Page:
The approved documents are subject to review by other State Agencies and nothing will be considered final all approvals are received, which is expected to be about a year from now. Timelines will kick in at that point.

Thanks for supporting the lower Russian River and RRWPC’s work.

There is information on live-streaming this meeting if you can’t attend in person in the Regional Board notice.

Brenda Adelman
Russian River Watershed Protection Committee

Newly Appointed Coastal Commissioner

Very good news. Kevin de Leon did make some very good appointments.


From Annie Notthof on the NRDC Web Site:

“Congratulations to my friend and colleague Linda Escalante, NRDC’s Southern California Legislative Director, for being appointed to the California Coastal Commission by Assembly Speaker Anthony Rendon. Linda has been standing up for clean water, clean air and environmental justice for over a decade. As an alternate Commissioner, appointed by former CA Senate President pro Tem Kevin de Le??n, for the past year, she has been a standout bridge builder and has a clear vision of the next era of coastal protection.”

Commissioner Escalante replaces outgoing Commissioner Mark Vargas.


About TMDLs

Russian River Interested Parties

Included (below) are some ideas and thoughts regarding the regulatory structure and review standards for this project.,

The Russian River TMDL and Implementation Plan is a CEQA based process. The Regional and State Board process is a Certified Regulatory Program (no full EIR is necessary – though compliance with CEQA standards are mandated by State Resources Code. Thus, there must be a full description of the project (environmental setting), potential impacts and outcomes, discussion of remedies to limit impacts provided – including the full range of feasible alternatives (the argument that some CEQA responsibilities can be ignored – as this project is improving environmental outcomes – does not stand) – and findings that logically support conclusions must be presented. Additionally, the agency must respond to all reasonable comments.

In my review of previous TMDLs and Implementation (Action) Plans – the RB does not always comply with the CEQA mandates – nor does the RB meet all requirement of Cal Water Code.

Not only is the TMDL and Implementation Plan a project under CEQA, it is a Water Quality Control Plan (and must meet the requirements of same under Cal Water Code 13242).

Cal Water Code (Section 13242) – Requirements of a Water Quality Control Plan (summarized):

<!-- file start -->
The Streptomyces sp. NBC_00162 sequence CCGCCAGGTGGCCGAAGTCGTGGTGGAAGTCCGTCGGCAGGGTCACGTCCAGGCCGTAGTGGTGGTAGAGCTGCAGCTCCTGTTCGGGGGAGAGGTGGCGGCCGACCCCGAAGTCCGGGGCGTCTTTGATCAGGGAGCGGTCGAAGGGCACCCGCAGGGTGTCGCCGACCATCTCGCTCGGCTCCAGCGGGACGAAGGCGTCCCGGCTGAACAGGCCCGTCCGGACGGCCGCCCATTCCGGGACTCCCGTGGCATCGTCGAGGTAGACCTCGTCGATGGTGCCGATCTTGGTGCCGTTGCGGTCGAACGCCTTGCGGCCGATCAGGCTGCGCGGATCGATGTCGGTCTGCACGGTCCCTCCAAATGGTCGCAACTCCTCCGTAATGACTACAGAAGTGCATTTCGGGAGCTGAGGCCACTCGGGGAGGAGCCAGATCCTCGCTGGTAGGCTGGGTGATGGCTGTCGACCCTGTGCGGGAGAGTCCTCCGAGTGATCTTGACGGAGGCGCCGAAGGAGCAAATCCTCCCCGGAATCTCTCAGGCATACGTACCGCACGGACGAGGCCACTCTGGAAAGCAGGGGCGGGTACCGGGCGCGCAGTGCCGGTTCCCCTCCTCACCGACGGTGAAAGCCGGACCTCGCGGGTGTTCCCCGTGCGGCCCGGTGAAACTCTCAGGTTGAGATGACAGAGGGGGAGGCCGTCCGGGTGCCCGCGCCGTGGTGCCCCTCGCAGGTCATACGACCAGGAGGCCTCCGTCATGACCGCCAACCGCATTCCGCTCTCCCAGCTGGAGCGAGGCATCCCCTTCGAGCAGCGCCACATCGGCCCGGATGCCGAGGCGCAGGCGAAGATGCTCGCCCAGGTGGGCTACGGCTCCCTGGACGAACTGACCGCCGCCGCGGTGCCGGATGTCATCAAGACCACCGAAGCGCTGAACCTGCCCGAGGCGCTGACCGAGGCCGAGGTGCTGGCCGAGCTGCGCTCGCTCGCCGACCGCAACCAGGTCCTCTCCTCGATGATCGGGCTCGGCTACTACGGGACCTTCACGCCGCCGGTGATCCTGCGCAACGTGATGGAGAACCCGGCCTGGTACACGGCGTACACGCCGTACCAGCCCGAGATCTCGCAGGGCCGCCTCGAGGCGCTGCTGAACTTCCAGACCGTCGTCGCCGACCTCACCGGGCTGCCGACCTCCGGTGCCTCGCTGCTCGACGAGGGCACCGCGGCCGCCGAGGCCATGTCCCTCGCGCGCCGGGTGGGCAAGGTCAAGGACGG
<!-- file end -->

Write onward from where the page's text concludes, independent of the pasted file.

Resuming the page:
Note: Impairment by listed pollutants – means – not meeting Water Quality Objectives (in the Basin Plan) + not meeting Beneficial Uses (= Water Quality Standards are not being met).
Thus – TMDL must identify sources of pollutants (and attach weighted responsibility to the sources), TMDL must establish acceptable levels of pollutants and the amount of specific pollutant reduction from the various sources need to attain Water Quality Standards (WQS).

A Water Quality Control Plan must:

1.) Describe all actions necessary to attain WQS

2). Have an Implementation Schedule for the employment of the noted actions (this schedule must be sufficient to attain WQS in a reasonable period of time)

3) There must be monitoring and adaptive feedback mechanism in place to assure effectiveness and compliance.

Thus all sources must be noted and controlled to the extent the reasonable progress of attainment of WQS will occur (and demonstrated by monitoring results – and – must be reasonably capable of attainment of acceptable results).

Review State Non-Point Source Policy for other requirements (that may apply) Note: NPS Policy is in the Basin Plan and, thus, enforceable.

If the above is not extant – and – the TMDL and Implementation Plan does not meet the above noted requirements – it must be noted in comments to the RB (to preserve legal standing).

Reliance on actions as yet to be defined or described (differred mitigations) are not acceptable under Cal Water Code and/or CEQA.

It is best to have some expert opinion in the file supporting your arguments on issues – and/or – peer review.

The EPA must approve the TMDL

The State Board must approve the TMDL and Implementation Plan (thus two shots at making your point – so – you may get a chance of going to Sacramento)

Finally – if there are issues – they must be submitted to the State Board – prior to any potential litigation (exhaust administrative remedies). If the State Board does not act in 180 days – then you have 30 days (I think) to file litigation.

Hopefully there will not be any problems (though I have seen that to occur).